The Age Old Question: How do I Fill Up My Restaurant During Quiet Periods?

Legend says that the first restaurant was opened in 1782 in the Rue de Richelieu in Paris, it was called the Grande Taverne de Londres. This was the first place to list dishes available on a menu and serve them at individual tables during fixed hours. Every restaurant that has followed has wrestled with the same problem: how do I fill up my tables during off-peak hours?


No matter how jam-packed you might get on a Friday or Saturday night, every single restaurant has quiet times. Now, sometimes you may think that your staff needs a rest and for periodical napping these quiet times serve a great function. Depending on the interior of your restaurant this also presents a great opportunity to turn your tables into trenches and battle it out in a culinary form of trench warfare.

There are however considerable drawbacks and these usually hit you where it hurts, right in the pot of gold. The landlord does not drop the rent during quiet times and when the staff soldiers in the trenches are on your dime, the game can quickly loose its appeal.  We have been looking at this problem for a while and we’ve got you a solution. If you don’t fancy it we have also suggested some more inventive uses for the space. 

Dynamic Pricing Through Discounting

It is easy to be put off discounting through the thought that you are cutting into your margins. We never liked maths much at school but it can come in useful. If you have people coming in in greater numbers on a discount, then they can far outweigh the few coming in and paying full price. We have built a platform that allows restaurants to push out discounts during their quiet times in order to drive greater footfall to your restaurant.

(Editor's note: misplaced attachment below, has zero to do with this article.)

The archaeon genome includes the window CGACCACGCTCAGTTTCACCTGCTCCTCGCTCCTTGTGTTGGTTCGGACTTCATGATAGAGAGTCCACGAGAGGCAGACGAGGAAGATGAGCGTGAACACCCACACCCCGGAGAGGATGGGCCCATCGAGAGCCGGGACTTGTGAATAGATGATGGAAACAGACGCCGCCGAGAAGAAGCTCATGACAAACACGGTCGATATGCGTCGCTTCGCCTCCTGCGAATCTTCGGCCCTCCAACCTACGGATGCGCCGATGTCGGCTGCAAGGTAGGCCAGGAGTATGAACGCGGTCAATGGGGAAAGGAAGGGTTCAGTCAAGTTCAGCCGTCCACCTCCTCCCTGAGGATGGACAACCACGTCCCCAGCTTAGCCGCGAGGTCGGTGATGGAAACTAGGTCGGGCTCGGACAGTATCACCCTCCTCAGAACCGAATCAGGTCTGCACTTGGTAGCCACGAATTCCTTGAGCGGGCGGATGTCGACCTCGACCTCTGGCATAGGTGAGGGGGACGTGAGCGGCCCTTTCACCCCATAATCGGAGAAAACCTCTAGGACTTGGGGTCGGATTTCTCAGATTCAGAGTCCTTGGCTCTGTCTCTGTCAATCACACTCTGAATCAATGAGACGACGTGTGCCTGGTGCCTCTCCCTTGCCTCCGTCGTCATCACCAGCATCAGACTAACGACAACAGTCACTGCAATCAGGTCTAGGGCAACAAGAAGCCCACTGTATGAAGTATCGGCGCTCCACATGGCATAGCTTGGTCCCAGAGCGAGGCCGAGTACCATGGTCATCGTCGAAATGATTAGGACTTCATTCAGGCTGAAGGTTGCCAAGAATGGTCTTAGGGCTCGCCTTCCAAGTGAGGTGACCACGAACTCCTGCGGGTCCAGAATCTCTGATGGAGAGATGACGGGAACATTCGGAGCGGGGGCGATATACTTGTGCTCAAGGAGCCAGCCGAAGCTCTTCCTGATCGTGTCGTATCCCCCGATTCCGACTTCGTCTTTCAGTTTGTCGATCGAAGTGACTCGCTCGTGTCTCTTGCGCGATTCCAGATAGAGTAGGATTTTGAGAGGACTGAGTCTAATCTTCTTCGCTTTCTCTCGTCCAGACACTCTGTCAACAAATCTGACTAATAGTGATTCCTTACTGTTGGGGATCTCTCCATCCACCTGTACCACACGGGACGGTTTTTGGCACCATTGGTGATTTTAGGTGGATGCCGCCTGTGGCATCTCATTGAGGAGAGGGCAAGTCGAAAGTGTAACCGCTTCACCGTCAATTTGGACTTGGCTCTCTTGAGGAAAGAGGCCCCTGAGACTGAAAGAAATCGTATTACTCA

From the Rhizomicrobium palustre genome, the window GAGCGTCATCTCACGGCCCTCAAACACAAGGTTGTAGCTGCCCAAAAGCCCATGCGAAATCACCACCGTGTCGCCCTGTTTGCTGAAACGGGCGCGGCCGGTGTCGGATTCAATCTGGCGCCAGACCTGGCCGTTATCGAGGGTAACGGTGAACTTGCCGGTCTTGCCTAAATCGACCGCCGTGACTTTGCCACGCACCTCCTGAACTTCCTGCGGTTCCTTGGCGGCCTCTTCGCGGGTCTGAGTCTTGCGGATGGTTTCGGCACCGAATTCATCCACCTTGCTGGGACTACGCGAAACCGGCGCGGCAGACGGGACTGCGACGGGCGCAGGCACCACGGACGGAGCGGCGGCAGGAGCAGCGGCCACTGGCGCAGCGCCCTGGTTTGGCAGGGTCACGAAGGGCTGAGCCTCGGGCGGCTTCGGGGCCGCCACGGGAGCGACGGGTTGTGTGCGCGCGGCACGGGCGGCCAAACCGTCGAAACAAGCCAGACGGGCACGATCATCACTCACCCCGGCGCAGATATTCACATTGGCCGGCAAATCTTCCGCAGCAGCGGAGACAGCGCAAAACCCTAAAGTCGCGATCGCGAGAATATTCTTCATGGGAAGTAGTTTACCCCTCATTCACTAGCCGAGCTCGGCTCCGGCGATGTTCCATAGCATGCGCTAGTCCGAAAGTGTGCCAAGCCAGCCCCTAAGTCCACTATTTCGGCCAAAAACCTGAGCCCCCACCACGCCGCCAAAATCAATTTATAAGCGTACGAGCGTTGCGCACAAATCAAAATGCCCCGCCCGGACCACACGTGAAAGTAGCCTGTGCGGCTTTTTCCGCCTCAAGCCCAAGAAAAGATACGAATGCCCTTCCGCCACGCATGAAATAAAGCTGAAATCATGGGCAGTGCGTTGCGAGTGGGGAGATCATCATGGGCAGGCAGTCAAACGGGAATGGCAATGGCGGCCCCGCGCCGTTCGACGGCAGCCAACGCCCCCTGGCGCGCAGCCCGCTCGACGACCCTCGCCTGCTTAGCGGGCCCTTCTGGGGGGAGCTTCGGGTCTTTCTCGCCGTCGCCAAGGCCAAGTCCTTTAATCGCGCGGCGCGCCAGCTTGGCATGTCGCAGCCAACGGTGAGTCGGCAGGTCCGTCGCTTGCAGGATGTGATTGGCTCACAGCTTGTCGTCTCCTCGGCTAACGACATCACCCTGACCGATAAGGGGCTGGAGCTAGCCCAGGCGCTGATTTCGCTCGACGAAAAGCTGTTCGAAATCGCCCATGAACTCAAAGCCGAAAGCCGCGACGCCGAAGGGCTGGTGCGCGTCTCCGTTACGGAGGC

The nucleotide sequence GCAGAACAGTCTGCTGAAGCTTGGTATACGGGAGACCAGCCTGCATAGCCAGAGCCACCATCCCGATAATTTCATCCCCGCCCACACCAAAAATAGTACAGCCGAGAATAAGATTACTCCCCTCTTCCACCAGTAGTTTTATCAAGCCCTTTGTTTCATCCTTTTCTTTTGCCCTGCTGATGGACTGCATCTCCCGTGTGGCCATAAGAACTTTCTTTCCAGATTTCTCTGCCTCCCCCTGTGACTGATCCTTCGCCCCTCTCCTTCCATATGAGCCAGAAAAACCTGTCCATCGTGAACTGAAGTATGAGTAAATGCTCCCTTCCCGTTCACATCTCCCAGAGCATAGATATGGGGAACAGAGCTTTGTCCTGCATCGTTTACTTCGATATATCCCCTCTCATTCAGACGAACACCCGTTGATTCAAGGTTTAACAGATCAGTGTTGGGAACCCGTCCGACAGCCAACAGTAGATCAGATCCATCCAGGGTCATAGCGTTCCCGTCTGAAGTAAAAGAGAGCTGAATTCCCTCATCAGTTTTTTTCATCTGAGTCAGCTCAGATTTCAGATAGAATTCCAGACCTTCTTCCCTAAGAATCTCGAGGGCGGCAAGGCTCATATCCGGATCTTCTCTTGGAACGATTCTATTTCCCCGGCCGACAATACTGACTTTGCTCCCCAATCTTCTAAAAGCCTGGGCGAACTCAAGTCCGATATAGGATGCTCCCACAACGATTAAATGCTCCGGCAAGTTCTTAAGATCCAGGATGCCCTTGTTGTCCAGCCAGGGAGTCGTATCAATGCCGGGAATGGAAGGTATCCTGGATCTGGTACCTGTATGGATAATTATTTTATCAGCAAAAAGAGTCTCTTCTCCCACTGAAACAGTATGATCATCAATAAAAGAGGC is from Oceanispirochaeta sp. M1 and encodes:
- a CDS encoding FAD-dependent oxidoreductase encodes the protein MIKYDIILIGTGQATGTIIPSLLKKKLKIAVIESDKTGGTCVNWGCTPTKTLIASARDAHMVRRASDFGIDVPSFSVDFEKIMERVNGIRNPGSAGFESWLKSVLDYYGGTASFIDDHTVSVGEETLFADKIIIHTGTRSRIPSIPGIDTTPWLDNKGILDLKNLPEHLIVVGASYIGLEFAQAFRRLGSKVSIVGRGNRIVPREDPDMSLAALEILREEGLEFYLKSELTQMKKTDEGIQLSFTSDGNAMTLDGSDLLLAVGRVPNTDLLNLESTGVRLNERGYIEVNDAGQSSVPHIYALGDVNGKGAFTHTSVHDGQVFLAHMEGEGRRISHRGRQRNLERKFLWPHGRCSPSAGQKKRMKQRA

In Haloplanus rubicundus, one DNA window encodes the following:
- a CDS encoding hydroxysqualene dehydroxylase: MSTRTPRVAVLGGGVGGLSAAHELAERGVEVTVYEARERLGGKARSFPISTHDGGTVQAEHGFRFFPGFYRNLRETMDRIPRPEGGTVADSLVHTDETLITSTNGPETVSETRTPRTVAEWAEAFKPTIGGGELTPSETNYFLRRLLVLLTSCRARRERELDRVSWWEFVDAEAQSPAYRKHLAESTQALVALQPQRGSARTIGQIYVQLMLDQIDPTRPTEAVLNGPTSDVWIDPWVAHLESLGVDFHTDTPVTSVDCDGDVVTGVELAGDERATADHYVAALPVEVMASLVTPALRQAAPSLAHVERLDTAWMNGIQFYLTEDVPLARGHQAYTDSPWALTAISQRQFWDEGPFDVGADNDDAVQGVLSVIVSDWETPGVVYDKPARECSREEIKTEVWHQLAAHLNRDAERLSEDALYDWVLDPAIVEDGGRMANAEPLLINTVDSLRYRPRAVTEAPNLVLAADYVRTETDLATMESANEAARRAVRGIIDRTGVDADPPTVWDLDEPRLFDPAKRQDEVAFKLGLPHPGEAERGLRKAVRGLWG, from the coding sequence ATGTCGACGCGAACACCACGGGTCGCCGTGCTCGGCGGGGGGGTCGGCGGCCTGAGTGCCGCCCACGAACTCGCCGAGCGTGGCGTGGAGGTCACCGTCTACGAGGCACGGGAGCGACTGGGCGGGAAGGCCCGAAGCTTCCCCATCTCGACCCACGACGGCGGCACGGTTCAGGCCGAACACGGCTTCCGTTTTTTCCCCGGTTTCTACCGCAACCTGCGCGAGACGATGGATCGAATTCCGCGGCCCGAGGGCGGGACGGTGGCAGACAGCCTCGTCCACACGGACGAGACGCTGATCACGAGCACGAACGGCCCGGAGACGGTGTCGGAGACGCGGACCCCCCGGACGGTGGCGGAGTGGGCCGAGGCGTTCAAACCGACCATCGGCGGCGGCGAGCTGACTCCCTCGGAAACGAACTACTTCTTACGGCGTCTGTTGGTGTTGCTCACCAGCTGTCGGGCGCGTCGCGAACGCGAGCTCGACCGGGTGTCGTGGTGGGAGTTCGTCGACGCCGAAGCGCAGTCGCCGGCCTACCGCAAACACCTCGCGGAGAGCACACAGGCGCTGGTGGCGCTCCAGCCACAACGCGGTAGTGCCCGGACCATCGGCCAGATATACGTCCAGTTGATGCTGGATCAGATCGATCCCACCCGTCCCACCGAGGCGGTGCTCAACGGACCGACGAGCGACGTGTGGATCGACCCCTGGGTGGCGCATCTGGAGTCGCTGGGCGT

Data from our restaurants suggests that:

A 30% discount can increase your footfall by 2 times if put in front of enough consumers.

Let’s have a look at what this does in terms of revenue: 

If a quiet Monday lunchtime sport brought in 20 customers with an average spend of £10. This means a revenue total of £200. If you pushed out a 30% discount this could result in a jump up to 40 customers during this slot. With a 30% discount this means the average spend has now dripped to £7, but your revenue has gone up to £280. Instead of eating into margins, discounting can be used to grow profit considerably. 



One problem for restaurants is that they often don’t have the ability to get these discounts out there fast enough. They can scribble their discount on a board and put it outside the restaurant or they can blast an email to their mailing list but this often has a limited effect. We have an extensive database of thousands of users that we push your promotions to in real time through our app, mailing list and website. If you would like to fill up your quiet times, then sign up or get in touch! Try it free for a month and see what happens, you can always go back to indoor activities if you want to.